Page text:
Trump's White Christian Support Has Slipped, Poll Indicates

Trump is still the top choice for most white Christian voters, a new Pew Research Center survey suggests. But there's been a slight dip in support since August.

White Christians’ support for President Donald Trump has slipped since August, a new Pew Research Center survey has found. 

Overall, Trump is still the favored pick for president among white Christian voters, with majorities of white evangelicals, white Catholics and white non-evangelical Protestants telling Pew they were leaning toward voting for him. But since white Christians are a key part of the electorate ― making up about 44% of registered voters ― the smallest dip in support in a few crucial swing states could spell trouble for Trump. 

The dip was particularly noticeable among white Catholics, according to data published Tuesday. In late July and early August, Trump held a 19 percentage point lead on the Democratic nominee, former Vice President Joe Biden, who is  Catholic (59% to 40%). That lead shrank to just 8 points in Pew’s latest poll, which was conducted among 10,543 registered voters nationwide from Sept. 30 through Oct. 5. 

White non-evangelical Protestants’ support for Trump dropped from 59% over the summer to 53% this fall.

The president’s most reliable supporters ― white evangelical Protestants ― are still firmly in his camp, with 78% saying they intended to vote for Trump next month. But even in this group, a few percentage points had been shaved off since the summer, when 83% said they would vote for Trump.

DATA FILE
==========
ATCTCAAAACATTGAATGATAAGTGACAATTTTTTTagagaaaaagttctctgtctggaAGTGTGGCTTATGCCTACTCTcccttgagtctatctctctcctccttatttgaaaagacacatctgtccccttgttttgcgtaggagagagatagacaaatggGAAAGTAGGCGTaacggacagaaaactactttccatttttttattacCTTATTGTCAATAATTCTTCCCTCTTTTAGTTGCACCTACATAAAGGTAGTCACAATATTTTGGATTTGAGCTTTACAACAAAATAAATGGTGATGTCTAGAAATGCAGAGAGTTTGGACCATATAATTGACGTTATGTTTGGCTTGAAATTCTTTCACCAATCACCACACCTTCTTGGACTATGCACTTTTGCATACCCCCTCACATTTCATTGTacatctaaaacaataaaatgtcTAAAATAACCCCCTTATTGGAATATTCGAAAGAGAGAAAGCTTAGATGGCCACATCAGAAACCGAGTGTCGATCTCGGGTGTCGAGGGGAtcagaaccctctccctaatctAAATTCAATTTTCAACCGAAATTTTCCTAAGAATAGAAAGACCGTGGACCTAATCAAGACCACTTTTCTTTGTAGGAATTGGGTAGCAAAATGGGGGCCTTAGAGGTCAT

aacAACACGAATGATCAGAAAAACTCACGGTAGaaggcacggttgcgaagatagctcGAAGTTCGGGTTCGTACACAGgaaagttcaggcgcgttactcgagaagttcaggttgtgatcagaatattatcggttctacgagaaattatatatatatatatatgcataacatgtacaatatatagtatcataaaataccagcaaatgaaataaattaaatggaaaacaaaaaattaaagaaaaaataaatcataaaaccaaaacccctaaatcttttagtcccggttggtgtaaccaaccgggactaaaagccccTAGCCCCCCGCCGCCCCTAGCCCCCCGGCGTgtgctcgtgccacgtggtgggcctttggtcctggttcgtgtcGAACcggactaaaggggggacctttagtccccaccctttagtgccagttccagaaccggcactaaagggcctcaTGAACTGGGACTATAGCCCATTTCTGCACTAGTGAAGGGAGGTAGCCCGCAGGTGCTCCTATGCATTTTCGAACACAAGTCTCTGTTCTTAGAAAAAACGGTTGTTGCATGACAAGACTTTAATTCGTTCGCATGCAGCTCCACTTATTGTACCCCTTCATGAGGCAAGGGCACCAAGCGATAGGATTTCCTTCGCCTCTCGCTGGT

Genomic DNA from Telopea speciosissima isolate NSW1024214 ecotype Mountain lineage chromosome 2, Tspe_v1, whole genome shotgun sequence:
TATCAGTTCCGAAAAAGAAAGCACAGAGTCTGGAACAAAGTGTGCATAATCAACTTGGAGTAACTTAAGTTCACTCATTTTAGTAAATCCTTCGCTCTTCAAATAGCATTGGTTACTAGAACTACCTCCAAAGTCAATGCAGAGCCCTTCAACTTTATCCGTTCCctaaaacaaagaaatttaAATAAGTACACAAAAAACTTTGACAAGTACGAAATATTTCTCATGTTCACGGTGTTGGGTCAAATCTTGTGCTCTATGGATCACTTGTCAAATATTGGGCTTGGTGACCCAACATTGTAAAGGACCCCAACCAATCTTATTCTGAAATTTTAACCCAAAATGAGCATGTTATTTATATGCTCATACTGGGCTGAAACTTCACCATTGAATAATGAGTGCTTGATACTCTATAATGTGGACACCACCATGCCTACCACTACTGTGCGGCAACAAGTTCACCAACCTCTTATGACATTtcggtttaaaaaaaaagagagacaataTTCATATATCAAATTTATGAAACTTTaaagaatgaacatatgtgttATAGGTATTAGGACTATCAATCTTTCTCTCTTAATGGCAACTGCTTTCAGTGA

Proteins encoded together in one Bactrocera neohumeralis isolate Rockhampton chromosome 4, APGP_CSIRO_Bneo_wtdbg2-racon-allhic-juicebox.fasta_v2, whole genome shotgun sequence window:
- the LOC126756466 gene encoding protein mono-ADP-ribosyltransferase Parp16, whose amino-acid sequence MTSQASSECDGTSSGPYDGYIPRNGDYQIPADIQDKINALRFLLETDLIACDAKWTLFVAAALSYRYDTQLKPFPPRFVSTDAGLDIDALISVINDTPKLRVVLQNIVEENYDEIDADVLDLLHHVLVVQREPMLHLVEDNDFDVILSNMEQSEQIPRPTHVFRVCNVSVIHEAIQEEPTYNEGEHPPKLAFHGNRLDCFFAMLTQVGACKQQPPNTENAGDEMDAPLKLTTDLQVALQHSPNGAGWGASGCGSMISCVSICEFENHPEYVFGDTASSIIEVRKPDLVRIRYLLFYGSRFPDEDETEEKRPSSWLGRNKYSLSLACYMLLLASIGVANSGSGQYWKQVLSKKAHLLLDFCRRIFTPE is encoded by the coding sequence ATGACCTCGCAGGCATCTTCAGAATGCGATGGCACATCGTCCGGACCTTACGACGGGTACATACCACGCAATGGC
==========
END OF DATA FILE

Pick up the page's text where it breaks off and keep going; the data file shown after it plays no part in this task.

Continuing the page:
President Donald Trump at a campaign rally Tuesday in Johnstown, Pennsylvania. About 78% of white evangelicals told Pew they
President Donald Trump at a campaign rally Tuesday in Johnstown, Pennsylvania. About 78% of white evangelicals told Pew they were leaning toward voting for the president's reelection.

There is a significant overlap between white Christian voters and the Republican Party. Studies have shown that all three white Christian groupings have grown more likely to identify as Republican in recent years. In the fall survey, Pew researchers found that the slight dip in white Christians’ support didn’t correspond to a statistically significant jump in support for Biden. 

Researchers found that race strongly correlated with voting preferences during the 2016 presidential election. These preferences persisted when Christian voters were separated out into religious groups, with majorities of white evangelicals, white Catholics and white non-evangelicals voting for Trump, and majorities of Black Protestants and Latino Catholics casting their ballots for the Democratic rival, former Secretary of State Hillary Clinton. 

Racial divisions in voting preferences within Christian groups appear to be holding steady in 2020. Within the group surveyed during Pew’s fall poll, about 90% of Black Protestants and 67% of Latino Catholics said Biden was their preferred candidate.

Over the past four years, white Christians, particularly evangelicals, have stood apart from other American religious groups because of how strongly they have supported Trump and his policies. They’ve supported his heavily Muslim-targeted travel bans, his plans to expand the wall along the U.S.-Mexico border and his handling of the coronavirus pandemic ― often at much higher rates than other American religious groupings. 

Pew’s poll was conducted during a tumultuous time in the campaign. Trump announced that he had tested positive for COVID-19 on Oct. 2, about halfway through the data collection period. With the Trump administration and the GOP-controlled Senate moving quickly to replace the late Justice Ruth Bader Ginsburg with a conservative Supreme Court justice ― a key priority for many white conservative Christians ― there’s still time for shifts within this religious demographic.